Welsh Government to spend £200 million to tackle flooding and coastal erosion

Minister for Climate Change
Climate Change Minister, Julie James, described it as the Welsh Government’s “largest ever flood programme"

The Welsh Government says it will spend more than two hundred million pounds on tackling flooding and problems caused by coastal erosion over the next three years. 

The £214m investment includes spending as part of the deal where Labour and Plaid agreed to work together on certain policy areas. 

Political opponents have welcome the news but say it should have come sooner. 

The package includes an increase of £24m over the next years which will boost the budget of the agency, Natural Resources Wales, which has flood defences amongst its responsibilities as well as  offering specific funding for local authorities to apply for.

Announcing the money, the Climate Change Minister, Julie James,  described it as the Welsh Government’s “largest ever flood programme totalling over £71 million next year and £214m over the next three years.”

“This will be used to deliver major flood schemes, identify local needs and develop future projects. Our funding will also help improved forward planning – we look forward to working with Risk Management Authorities to accelerate delivery and support for the people of Wales.”

Speaking for Plaid Cymru which is jointly responsible with Labour for parts of this announcement, Sian Gwenllian MS said, “Climate change means our communities are at increased risk of flooding.

“This funding will make an important difference – helping our efforts to protect homes and businesses across the country.”

The policy has come out of the unusual agreement between Labour and Plaid Cymru to deliver certain aspects of the Welsh Government together.

Speaking to ITV Wales, the Labour Climate Change minister denied that her party had been forced into action by their partners in the agreement. 

“That's absolutely not the case. This programme was put in place in 2014. They take a long time to come to completion. They're incredibly complex engineering schemes. There are a number of them that I've already visited around Wales, and will be accelerating the programme into the future.”

Kinmel Bay has experienced flooding in the past. Towyn and Kinmel Bay were flooded in 1990 and 2,000 homes were evacuated Credit: ITV Wales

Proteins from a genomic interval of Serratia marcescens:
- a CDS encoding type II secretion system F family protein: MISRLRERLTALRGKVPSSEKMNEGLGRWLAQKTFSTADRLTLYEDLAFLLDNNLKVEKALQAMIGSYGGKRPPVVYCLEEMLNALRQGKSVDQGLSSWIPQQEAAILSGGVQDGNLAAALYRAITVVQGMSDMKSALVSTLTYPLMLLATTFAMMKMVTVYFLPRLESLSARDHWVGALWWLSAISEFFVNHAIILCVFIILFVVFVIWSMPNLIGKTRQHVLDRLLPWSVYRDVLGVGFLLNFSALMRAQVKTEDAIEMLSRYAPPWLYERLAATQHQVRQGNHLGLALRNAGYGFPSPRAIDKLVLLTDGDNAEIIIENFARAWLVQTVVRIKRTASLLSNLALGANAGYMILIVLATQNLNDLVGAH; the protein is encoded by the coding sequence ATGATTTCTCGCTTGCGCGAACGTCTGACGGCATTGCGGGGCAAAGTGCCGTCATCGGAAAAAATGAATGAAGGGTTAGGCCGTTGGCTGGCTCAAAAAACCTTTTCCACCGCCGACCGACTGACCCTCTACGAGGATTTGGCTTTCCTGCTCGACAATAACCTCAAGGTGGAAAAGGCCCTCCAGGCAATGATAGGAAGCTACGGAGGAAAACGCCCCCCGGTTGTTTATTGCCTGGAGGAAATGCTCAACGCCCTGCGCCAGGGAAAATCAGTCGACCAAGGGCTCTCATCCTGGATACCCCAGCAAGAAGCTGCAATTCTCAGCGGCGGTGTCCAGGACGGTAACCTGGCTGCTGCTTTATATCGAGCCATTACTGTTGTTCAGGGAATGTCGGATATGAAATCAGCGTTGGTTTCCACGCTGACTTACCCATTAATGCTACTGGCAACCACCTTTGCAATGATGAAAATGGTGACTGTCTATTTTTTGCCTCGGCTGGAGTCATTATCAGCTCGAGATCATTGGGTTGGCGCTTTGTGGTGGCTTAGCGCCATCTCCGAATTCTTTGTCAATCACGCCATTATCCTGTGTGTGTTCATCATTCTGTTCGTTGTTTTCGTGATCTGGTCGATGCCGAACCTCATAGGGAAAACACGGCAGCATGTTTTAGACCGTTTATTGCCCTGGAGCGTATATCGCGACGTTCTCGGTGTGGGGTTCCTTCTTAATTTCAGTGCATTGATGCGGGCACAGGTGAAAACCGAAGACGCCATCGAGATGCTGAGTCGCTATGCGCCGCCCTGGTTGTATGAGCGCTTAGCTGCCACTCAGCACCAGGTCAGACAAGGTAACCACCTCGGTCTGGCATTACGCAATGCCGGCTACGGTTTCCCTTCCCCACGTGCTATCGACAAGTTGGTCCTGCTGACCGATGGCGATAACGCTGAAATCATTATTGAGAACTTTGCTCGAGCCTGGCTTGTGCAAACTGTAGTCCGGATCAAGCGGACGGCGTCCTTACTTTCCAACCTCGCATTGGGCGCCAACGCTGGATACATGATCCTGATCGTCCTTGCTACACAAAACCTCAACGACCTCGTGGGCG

The announcement was given a cautious welcome by the Welsh Conservatives whose Shadow Climate Change minister, Janet Finch-Saunders, said “Whilst it is encouraging to see Labour ministers finally start to address the real risk that flooding poses, so much more needs to be done and we need to see more innovative policies being put forward.”

“I fear this new money for Natural Resources Wales will not go far enough to address the increase in responsibilities that the organisation currently has. What Wales needs is an integrated response to flooding through a National Flood Agency in order to work with local communities to coordinate flood risk management, responses to flooding and carry out independent inquiries into flooding events.”

Barry Griffiths, a flood warden and community councillor in Kimmel Bay near Rhyl believes the funding announced today does not go far enough.

Mr Griffiths told ITV Wales: “It’s a step in the right direction, but it is vague in the way it says this is a step change. The whole of climate change is something we haven’t done before.

“We here in Kimmel Bay have a Coastal Risk Management Programme, a £14 million project. Of that, 85% is covered by the Welsh Government, but that only takes us to a standard that meets historic flood risk and does not meet the threats posed by climate change.

“We are seeing the increased frequency and magnitude of weather events.

“The flood risk here is dependent on weather Issues. When we have a high tide that combines with strong offshore winds and low atmospheric pressure we are really at risk.A fourth element is increased rainfall that runs into the River Clwyd and puts unprecedented pressure on the infrastructure here.

“We are still basing our flood risk on a historic model. I am pleased to see this, but it is by no means a solution to the problem.”

“For people unaffected by flooding, this is news, for those communities that have been flooding, the consequences are devastating.”